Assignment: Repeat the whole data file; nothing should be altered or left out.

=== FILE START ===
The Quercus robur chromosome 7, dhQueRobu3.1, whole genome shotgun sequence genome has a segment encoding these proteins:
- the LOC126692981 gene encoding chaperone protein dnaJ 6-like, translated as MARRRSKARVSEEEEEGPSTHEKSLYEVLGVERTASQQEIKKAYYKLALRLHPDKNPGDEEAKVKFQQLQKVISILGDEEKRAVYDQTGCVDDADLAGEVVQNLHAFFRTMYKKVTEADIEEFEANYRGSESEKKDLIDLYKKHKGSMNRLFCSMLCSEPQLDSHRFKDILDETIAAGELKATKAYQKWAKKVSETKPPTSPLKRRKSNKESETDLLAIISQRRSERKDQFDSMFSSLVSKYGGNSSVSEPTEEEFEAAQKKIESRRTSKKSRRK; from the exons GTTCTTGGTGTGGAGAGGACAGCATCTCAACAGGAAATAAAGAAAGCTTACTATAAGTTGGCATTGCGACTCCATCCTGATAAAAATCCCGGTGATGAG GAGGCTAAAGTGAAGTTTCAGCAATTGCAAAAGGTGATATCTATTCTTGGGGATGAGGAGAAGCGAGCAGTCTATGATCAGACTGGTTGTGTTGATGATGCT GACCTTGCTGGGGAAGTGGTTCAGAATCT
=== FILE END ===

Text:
The Quercus robur chromosome 7, dhQueRobu3.1, whole genome shotgun sequence genome has a segment encoding these proteins:
- the LOC126692981 gene encoding chaperone protein dnaJ 6-like, translated as MARRRSKARVSEEEEEGPSTHEKSLYEVLGVERTASQQEIKKAYYKLALRLHPDKNPGDEEAKVKFQQLQKVISILGDEEKRAVYDQTGCVDDADLAGEVVQNLHAFFRTMYKKVTEADIEEFEANYRGSESEKKDLIDLYKKHKGSMNRLFCSMLCSEPQLDSHRFKDILDETIAAGELKATKAYQKWAKKVSETKPPTSPLKRRKSNKESETDLLAIISQRRSERKDQFDSMFSSLVSKYGGNSSVSEPTEEEFEAAQKKIESRRTSKKSRRK; from the exons GTTCTTGGTGTGGAGAGGACAGCATCTCAACAGGAAATAAAGAAAGCTTACTATAAGTTGGCATTGCGACTCCATCCTGATAAAAATCCCGGTGATGAG GAGGCTAAAGTGAAGTTTCAGCAATTGCAAAAGGTGATATCTATTCTTGGGGATGAGGAGAAGCGAGCAGTCTATGATCAGACTGGTTGTGTTGATGATGCT GACCTTGCTGGGGAAGTGGTTCAGAATCT